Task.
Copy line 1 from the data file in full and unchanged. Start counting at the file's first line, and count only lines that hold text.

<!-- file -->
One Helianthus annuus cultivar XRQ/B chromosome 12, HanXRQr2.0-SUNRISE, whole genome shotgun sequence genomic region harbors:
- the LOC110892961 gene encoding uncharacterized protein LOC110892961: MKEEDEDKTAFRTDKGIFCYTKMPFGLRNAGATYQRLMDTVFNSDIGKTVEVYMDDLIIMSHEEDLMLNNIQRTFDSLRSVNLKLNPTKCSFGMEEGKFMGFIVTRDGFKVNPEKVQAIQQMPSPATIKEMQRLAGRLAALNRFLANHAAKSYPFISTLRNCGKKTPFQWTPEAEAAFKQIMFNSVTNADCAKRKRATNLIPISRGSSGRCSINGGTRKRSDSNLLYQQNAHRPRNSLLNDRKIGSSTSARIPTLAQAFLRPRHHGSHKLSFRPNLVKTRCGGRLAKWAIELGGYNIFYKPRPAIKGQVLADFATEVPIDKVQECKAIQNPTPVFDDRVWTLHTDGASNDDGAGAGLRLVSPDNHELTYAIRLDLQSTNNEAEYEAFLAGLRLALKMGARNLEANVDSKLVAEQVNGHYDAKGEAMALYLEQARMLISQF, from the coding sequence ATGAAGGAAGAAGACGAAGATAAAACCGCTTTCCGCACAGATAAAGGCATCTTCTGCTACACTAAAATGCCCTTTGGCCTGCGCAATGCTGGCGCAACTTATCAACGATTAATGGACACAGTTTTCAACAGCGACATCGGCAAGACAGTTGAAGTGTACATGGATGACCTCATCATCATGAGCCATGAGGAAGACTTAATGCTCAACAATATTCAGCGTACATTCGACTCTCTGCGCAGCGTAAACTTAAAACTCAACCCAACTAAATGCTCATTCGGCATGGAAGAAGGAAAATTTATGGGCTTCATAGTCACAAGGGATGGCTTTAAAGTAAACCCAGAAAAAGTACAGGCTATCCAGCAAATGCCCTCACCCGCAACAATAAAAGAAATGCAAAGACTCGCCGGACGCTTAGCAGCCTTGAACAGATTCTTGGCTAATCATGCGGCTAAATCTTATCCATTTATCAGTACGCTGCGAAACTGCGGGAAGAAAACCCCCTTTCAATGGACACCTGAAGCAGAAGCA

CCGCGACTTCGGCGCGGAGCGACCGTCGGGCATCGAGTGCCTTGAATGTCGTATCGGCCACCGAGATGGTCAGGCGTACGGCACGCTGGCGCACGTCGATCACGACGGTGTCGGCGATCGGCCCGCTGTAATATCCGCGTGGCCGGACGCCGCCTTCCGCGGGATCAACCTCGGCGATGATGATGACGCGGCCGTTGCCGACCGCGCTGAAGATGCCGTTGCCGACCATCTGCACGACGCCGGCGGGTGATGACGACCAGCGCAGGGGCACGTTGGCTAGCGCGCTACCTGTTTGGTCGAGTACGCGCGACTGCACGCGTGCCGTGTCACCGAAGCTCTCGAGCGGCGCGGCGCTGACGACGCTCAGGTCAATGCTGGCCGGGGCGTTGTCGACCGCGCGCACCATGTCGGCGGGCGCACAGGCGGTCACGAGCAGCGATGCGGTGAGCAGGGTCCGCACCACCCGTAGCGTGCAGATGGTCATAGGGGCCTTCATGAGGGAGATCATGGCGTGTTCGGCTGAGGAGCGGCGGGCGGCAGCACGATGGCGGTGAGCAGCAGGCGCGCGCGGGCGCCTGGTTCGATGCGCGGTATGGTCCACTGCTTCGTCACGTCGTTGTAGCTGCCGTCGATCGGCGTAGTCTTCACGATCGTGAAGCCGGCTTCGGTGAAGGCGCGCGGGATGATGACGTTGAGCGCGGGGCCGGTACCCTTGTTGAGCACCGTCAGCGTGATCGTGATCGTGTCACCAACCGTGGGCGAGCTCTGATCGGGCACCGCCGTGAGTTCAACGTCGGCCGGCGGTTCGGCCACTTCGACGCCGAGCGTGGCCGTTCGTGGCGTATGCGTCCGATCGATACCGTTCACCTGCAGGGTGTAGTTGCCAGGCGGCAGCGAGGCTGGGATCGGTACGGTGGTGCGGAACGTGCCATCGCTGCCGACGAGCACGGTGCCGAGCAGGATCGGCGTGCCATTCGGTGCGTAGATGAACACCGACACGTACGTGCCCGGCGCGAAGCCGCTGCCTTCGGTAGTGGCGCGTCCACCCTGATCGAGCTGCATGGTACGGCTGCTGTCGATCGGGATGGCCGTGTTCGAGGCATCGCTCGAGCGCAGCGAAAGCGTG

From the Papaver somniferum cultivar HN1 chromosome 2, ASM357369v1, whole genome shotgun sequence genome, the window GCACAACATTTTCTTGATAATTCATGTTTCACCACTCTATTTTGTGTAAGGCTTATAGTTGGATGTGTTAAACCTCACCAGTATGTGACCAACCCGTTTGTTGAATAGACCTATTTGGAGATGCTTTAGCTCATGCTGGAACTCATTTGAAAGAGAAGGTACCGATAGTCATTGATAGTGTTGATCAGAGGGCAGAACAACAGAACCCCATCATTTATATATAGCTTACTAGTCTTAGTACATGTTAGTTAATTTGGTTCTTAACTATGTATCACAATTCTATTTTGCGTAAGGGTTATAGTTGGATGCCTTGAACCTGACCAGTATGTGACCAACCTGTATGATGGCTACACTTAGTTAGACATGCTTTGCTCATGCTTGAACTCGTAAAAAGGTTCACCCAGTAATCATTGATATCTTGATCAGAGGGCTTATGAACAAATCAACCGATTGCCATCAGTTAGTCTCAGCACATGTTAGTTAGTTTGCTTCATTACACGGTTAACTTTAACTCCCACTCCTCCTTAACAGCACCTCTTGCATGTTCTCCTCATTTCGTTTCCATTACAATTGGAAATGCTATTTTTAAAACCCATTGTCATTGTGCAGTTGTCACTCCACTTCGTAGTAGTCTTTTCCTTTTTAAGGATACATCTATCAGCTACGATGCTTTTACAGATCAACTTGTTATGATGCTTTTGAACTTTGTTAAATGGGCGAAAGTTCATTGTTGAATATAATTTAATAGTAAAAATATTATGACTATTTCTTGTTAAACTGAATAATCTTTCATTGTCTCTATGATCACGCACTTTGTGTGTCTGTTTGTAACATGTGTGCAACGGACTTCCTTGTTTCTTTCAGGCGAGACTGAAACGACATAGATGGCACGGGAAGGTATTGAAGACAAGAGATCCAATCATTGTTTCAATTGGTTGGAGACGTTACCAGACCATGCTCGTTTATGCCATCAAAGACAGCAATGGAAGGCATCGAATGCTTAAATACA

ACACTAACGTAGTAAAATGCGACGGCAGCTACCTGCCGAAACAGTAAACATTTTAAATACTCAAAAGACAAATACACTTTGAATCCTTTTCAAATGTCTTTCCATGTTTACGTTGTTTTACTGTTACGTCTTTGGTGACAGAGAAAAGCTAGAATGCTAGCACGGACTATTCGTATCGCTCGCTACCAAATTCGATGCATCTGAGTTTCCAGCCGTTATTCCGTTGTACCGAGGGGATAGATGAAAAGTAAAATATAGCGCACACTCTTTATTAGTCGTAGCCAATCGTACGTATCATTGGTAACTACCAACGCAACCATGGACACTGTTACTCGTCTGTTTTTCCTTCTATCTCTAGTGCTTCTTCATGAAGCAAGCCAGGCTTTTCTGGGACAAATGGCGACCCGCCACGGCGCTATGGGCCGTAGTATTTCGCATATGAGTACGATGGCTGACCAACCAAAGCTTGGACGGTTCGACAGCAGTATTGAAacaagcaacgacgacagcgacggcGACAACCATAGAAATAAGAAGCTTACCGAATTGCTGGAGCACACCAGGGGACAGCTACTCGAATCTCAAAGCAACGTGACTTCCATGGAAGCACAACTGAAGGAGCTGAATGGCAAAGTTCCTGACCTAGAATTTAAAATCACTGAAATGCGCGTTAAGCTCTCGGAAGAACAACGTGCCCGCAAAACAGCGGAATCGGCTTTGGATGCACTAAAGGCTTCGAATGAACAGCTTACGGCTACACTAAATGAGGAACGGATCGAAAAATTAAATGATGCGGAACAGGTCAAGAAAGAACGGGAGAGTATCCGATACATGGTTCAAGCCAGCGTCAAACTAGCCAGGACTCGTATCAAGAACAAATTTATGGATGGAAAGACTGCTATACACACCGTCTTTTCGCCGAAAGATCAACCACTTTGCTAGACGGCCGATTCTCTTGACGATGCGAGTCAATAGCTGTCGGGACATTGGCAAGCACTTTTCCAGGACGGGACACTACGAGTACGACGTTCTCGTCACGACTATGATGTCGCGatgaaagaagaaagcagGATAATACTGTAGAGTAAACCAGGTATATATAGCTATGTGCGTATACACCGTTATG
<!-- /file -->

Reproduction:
One Helianthus annuus cultivar XRQ/B chromosome 12, HanXRQr2.0-SUNRISE, whole genome shotgun sequence genomic region harbors: